The zero-shear-rate limiting rheological behaviors of ideally conductive particles suspended in concentrated dispersions under an electric field

Siamak Mirfendereski, Jae Sung Park

Research output: Contribution to journalArticlepeer-review

Abstract

The rheological behaviors of suspension of ideally conductive particles in an electric field are studied using large-scale numerical simulations in the limit of the zero-shear-rate flow. Under the action of an electric field, the particles undergo the nonlinear electrokinetic phenomenon termed dipolophoresis, which is the combination of dielectrophoresis and induced-charge electrophoresis. For ideally conductive particles, the dynamics of the suspension are primarily controlled by induced-charge electrophoresis. To characterize the rheological properties of the suspension, the particle stress tensor and particle pressure are calculated in a range of volume fraction up to almost random close packing. The particle normal stress and particle pressure are shown to behave nonmonotonically with volume fraction, especially in concentrated regimes. In particular, the particle pressure is positive for volume fraction up to 30%, after which it becomes negative, indicating a change in the nature of the particle pressure. The microstructure expressed by the pair distribution function and suspension entropy is also evaluated. Visible variations in the local microstructure seem to correlate with the nonmonotonic variation in the particle normal stresses and particle pressure. These nonmonotonic behaviors are also correlated with the change in the dominant mechanism of particle pairing dynamics observed in our recent study [Mirfendereski and Park, J. Fluid Mech. 875, R3 (2019)]. Finally, the effects of confinement on the particle stress and particle pressure are investigated. It is found that the particle pressure changes its nature very quickly at high volume fractions as the level of confinement increases. This study should motivate control strategies to fully exploit the distinct changing nature of the pressure for rheological manipulation of such a suspension system.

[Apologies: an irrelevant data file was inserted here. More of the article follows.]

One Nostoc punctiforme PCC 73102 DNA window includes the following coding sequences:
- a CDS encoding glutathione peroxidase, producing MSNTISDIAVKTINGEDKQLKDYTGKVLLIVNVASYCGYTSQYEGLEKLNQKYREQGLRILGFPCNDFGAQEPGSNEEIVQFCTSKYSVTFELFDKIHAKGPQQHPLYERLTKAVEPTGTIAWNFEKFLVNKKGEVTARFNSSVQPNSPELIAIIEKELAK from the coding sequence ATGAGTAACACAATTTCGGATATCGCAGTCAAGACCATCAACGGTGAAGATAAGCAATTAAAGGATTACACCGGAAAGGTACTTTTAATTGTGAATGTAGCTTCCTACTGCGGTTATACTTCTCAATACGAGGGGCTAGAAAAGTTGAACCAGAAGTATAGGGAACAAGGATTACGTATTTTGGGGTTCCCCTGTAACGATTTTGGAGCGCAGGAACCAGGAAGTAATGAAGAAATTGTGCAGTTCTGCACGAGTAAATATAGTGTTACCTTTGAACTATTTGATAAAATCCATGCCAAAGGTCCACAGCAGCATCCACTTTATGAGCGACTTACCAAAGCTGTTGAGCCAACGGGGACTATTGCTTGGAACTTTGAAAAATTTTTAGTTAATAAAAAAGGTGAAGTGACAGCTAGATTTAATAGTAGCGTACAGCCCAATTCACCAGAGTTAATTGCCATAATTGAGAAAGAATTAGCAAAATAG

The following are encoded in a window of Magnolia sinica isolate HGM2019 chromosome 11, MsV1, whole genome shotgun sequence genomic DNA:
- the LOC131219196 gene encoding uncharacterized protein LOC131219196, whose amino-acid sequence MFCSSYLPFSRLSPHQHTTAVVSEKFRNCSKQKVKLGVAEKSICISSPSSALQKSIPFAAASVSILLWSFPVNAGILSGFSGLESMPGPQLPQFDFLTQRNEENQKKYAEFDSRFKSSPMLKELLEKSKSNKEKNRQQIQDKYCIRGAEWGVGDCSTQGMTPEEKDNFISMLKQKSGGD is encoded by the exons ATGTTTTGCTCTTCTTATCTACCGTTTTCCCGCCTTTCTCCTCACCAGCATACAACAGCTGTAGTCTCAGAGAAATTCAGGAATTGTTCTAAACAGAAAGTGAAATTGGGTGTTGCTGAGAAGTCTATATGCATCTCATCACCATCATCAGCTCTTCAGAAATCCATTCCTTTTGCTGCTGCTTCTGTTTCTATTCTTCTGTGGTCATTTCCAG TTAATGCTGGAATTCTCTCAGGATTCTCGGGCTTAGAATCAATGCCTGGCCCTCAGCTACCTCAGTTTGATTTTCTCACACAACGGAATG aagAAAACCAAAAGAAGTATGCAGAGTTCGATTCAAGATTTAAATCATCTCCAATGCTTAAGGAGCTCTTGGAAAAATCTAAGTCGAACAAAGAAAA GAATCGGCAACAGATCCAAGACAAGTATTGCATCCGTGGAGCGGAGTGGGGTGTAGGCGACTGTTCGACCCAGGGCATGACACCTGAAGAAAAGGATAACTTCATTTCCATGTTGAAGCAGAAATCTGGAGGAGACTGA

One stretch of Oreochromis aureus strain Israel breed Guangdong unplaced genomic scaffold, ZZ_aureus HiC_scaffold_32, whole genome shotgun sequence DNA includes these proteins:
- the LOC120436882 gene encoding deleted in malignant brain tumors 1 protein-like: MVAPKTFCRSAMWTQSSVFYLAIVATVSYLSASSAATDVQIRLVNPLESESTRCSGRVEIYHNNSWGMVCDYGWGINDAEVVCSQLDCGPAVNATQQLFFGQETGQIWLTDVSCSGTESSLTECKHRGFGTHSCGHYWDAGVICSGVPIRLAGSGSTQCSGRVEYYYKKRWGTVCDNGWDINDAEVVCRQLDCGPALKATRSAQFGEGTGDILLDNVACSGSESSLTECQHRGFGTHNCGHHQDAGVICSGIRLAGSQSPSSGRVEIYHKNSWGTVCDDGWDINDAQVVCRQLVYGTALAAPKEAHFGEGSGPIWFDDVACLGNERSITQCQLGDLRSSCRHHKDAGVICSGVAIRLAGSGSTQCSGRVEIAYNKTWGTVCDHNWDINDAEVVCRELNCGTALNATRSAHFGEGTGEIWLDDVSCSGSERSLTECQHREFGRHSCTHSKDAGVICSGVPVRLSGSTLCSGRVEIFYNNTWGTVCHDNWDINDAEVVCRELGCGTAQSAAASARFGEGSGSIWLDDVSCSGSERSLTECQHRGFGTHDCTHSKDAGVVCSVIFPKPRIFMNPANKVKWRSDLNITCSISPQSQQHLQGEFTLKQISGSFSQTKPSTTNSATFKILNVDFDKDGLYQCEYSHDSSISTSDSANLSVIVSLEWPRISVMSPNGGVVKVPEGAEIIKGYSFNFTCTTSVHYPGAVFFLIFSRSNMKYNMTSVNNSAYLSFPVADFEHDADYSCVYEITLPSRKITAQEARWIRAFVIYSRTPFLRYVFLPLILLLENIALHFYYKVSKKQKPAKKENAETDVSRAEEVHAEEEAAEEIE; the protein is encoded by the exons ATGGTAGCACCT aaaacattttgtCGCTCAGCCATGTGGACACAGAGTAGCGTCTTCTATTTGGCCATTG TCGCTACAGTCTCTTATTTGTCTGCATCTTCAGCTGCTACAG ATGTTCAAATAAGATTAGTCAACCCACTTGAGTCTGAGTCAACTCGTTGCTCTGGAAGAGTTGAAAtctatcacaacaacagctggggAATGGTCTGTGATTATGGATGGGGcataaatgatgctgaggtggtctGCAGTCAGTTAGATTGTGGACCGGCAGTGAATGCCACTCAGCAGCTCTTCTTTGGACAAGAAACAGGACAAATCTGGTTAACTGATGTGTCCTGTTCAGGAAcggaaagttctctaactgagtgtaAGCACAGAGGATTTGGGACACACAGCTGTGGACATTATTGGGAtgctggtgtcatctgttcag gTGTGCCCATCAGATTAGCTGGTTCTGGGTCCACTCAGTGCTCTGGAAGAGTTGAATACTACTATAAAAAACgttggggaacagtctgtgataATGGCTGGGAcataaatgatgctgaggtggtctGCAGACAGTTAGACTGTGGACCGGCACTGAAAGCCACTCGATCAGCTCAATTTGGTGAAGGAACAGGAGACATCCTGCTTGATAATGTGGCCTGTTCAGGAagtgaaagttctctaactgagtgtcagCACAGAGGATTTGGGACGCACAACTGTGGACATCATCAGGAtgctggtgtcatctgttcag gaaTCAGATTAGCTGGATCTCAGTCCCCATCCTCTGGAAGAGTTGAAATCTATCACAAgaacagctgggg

Original languageEnglish (US)
Pages (from-to)13-26
Number of pages14
JournalJournal of Rheology
Volume65
Issue number1
DOIs
StatePublished - Jan 1 2021

ASJC Scopus subject areas

  • Materials Science(all)
  • Condensed Matter Physics
  • Mechanics of Materials
  • Mechanical Engineering

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